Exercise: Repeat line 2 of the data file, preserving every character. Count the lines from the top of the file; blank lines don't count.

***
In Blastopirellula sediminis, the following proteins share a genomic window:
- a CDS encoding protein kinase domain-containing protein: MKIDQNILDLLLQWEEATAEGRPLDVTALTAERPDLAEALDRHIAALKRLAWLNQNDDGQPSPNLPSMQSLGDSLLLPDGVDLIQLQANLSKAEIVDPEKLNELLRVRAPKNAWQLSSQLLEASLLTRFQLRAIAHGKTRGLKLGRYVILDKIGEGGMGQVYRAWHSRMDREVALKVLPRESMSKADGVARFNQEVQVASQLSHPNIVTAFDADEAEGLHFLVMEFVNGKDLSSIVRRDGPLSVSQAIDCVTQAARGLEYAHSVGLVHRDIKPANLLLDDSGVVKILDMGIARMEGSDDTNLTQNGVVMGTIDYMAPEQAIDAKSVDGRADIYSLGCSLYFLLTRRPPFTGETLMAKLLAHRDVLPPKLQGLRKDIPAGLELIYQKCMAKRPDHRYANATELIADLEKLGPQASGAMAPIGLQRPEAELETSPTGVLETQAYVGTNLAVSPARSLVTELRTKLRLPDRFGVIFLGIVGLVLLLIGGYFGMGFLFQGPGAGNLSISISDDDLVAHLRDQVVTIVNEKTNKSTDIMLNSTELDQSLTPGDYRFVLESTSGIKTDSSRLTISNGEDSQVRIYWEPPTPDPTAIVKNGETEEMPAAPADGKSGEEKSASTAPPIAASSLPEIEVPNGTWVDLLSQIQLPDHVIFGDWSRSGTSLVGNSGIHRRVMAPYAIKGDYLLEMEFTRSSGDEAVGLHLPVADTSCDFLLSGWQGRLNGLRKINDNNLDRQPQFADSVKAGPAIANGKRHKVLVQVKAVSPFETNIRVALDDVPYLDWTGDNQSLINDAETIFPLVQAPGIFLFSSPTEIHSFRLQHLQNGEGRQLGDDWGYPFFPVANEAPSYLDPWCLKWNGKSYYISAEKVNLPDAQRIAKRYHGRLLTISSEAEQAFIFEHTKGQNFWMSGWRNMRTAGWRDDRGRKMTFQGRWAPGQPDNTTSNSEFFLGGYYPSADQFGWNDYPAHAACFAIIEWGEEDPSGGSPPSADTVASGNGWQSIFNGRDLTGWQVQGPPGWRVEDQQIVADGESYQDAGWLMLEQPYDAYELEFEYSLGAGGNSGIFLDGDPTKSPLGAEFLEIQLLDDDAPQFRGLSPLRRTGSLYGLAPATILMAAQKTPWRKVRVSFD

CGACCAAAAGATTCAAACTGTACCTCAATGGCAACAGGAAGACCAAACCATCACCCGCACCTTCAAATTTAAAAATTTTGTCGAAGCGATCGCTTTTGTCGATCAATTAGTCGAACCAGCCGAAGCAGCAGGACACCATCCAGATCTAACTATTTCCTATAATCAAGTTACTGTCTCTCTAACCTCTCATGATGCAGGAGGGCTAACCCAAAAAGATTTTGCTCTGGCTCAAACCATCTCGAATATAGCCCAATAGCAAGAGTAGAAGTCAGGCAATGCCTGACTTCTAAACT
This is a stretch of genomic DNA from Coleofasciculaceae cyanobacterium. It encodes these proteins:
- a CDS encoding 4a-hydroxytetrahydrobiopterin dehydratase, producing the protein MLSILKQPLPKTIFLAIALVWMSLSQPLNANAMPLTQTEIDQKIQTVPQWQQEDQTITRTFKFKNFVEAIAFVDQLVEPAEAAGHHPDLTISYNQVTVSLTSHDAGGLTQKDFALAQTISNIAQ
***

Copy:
- a CDS encoding protein kinase domain-containing protein: MKIDQNILDLLLQWEEATAEGRPLDVTALTAERPDLAEALDRHIAALKRLAWLNQNDDGQPSPNLPSMQSLGDSLLLPDGVDLIQLQANLSKAEIVDPEKLNELLRVRAPKNAWQLSSQLLEASLLTRFQLRAIAHGKTRGLKLGRYVILDKIGEGGMGQVYRAWHSRMDREVALKVLPRESMSKADGVARFNQEVQVASQLSHPNIVTAFDADEAEGLHFLVMEFVNGKDLSSIVRRDGPLSVSQAIDCVTQAARGLEYAHSVGLVHRDIKPANLLLDDSGVVKILDMGIARMEGSDDTNLTQNGVVMGTIDYMAPEQAIDAKSVDGRADIYSLGCSLYFLLTRRPPFTGETLMAKLLAHRDVLPPKLQGLRKDIPAGLELIYQKCMAKRPDHRYANATELIADLEKLGPQASGAMAPIGLQRPEAELETSPTGVLETQAYVGTNLAVSPARSLVTELRTKLRLPDRFGVIFLGIVGLVLLLIGGYFGMGFLFQGPGAGNLSISISDDDLVAHLRDQVVTIVNEKTNKSTDIMLNSTELDQSLTPGDYRFVLESTSGIKTDSSRLTISNGEDSQVRIYWEPPTPDPTAIVKNGETEEMPAAPADGKSGEEKSASTAPPIAASSLPEIEVPNGTWVDLLSQIQLPDHVIFGDWSRSGTSLVGNSGIHRRVMAPYAIKGDYLLEMEFTRSSGDEAVGLHLPVADTSCDFLLSGWQGRLNGLRKINDNNLDRQPQFADSVKAGPAIANGKRHKVLVQVKAVSPFETNIRVALDDVPYLDWTGDNQSLINDAETIFPLVQAPGIFLFSSPTEIHSFRLQHLQNGEGRQLGDDWGYPFFPVANEAPSYLDPWCLKWNGKSYYISAEKVNLPDAQRIAKRYHGRLLTISSEAEQAFIFEHTKGQNFWMSGWRNMRTAGWRDDRGRKMTFQGRWAPGQPDNTTSNSEFFLGGYYPSADQFGWNDYPAHAACFAIIEWGEEDPSGGSPPSADTVASGNGWQSIFNGRDLTGWQVQGPPGWRVEDQQIVADGESYQDAGWLMLEQPYDAYELEFEYSLGAGGNSGIFLDGDPTKSPLGAEFLEIQLLDDDAPQFRGLSPLRRTGSLYGLAPATILMAAQKTPWRKVRVSFD